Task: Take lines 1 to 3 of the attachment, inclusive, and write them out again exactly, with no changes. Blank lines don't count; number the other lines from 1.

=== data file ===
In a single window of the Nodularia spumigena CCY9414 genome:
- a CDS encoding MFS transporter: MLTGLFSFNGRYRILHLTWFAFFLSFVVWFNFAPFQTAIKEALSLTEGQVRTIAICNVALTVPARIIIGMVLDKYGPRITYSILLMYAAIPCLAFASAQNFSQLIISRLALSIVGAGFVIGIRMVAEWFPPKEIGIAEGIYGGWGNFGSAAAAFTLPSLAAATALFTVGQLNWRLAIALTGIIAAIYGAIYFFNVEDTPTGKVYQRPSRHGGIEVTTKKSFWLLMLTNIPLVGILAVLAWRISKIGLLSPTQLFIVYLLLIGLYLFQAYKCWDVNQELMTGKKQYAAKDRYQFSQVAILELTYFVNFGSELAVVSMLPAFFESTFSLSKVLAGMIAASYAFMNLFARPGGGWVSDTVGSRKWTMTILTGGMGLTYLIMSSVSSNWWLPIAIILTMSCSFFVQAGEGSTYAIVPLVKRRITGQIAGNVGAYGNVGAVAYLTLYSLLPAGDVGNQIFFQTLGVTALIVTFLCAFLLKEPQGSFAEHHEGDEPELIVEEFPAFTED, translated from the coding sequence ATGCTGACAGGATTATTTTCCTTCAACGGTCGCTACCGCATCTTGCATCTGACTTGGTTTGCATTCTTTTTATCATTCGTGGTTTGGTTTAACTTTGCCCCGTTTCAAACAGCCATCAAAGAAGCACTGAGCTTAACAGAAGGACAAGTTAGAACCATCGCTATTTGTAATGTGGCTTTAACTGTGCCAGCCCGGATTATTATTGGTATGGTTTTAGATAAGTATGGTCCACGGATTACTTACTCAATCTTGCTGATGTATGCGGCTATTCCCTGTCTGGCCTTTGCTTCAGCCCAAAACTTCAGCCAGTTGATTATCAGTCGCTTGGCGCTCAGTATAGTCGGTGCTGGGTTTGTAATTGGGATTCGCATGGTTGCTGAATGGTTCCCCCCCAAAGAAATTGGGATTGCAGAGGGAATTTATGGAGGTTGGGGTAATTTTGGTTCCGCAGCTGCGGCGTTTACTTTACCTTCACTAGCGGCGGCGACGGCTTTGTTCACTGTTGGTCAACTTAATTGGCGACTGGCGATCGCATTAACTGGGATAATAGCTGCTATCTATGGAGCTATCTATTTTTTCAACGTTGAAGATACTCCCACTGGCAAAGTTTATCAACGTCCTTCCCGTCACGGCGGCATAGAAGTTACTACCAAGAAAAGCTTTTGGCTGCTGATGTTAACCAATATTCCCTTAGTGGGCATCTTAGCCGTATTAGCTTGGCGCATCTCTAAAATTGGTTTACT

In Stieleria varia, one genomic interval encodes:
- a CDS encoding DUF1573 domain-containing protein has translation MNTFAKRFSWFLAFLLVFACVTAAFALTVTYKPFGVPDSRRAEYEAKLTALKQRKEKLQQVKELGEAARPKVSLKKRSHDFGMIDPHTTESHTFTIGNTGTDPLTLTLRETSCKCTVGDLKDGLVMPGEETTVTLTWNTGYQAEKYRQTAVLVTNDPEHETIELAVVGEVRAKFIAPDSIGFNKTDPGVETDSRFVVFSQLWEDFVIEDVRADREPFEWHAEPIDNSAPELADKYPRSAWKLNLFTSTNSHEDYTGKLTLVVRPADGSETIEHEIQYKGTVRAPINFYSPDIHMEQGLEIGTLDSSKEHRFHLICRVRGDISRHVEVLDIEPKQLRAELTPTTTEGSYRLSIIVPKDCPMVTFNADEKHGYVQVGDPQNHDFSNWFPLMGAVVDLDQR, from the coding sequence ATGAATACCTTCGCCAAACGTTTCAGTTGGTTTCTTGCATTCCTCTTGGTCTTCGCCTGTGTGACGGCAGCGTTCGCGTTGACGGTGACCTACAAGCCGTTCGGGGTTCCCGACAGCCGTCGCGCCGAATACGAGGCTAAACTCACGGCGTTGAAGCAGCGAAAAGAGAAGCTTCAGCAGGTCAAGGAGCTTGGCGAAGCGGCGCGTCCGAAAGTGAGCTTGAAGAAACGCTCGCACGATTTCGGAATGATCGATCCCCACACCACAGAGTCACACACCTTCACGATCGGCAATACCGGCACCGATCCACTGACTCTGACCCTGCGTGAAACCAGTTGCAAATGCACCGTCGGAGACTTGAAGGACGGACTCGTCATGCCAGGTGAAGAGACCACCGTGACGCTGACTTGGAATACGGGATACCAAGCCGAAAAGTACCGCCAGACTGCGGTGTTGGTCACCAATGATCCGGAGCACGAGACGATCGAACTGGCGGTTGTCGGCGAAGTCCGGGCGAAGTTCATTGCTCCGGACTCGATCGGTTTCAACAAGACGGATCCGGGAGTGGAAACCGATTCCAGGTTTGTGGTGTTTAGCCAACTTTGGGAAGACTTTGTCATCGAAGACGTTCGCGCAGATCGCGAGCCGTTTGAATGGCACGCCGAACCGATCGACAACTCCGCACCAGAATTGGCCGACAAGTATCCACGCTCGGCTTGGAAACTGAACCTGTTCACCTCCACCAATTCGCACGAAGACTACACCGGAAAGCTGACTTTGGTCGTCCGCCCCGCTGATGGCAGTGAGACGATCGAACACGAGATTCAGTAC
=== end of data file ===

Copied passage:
In a single window of the Nodularia spumigena CCY9414 genome:
- a CDS encoding MFS transporter: MLTGLFSFNGRYRILHLTWFAFFLSFVVWFNFAPFQTAIKEALSLTEGQVRTIAICNVALTVPARIIIGMVLDKYGPRITYSILLMYAAIPCLAFASAQNFSQLIISRLALSIVGAGFVIGIRMVAEWFPPKEIGIAEGIYGGWGNFGSAAAAFTLPSLAAATALFTVGQLNWRLAIALTGIIAAIYGAIYFFNVEDTPTGKVYQRPSRHGGIEVTTKKSFWLLMLTNIPLVGILAVLAWRISKIGLLSPTQLFIVYLLLIGLYLFQAYKCWDVNQELMTGKKQYAAKDRYQFSQVAILELTYFVNFGSELAVVSMLPAFFESTFSLSKVLAGMIAASYAFMNLFARPGGGWVSDTVGSRKWTMTILTGGMGLTYLIMSSVSSNWWLPIAIILTMSCSFFVQAGEGSTYAIVPLVKRRITGQIAGNVGAYGNVGAVAYLTLYSLLPAGDVGNQIFFQTLGVTALIVTFLCAFLLKEPQGSFAEHHEGDEPELIVEEFPAFTED, translated from the coding sequence ATGCTGACAGGATTATTTTCCTTCAACGGTCGCTACCGCATCTTGCATCTGACTTGGTTTGCATTCTTTTTATCATTCGTGGTTTGGTTTAACTTTGCCCCGTTTCAAACAGCCATCAAAGAAGCACTGAGCTTAACAGAAGGACAAGTTAGAACCATCGCTATTTGTAATGTGGCTTTAACTGTGCCAGCCCGGATTATTATTGGTATGGTTTTAGATAAGTATGGTCCACGGATTACTTACTCAATCTTGCTGATGTATGCGGCTATTCCCTGTCTGGCCTTTGCTTCAGCCCAAAACTTCAGCCAGTTGATTATCAGTCGCTTGGCGCTCAGTATAGTCGGTGCTGGGTTTGTAATTGGGATTCGCATGGTTGCTGAATGGTTCCCCCCCAAAGAAATTGGGATTGCAGAGGGAATTTATGGAGGTTGGGGTAATTTTGGTTCCGCAGCTGCGGCGTTTACTTTACCTTCACTAGCGGCGGCGACGGCTTTGTTCACTGTTGGTCAACTTAATTGGCGACTGGCGATCGCATTAACTGGGATAATAGCTGCTATCTATGGAGCTATCTATTTTTTCAACGTTGAAGATACTCCCACTGGCAAAGTTTATCAACGTCCTTCCCGTCACGGCGGCATAGAAGTTACTACCAAGAAAAGCTTTTGGCTGCTGATGTTAACCAATATTCCCTTAGTGGGCATCTTAGCCGTATTAGCTTGGCGCATCTCTAAAATTGGTTTACT

In Stieleria varia, one genomic interval encodes: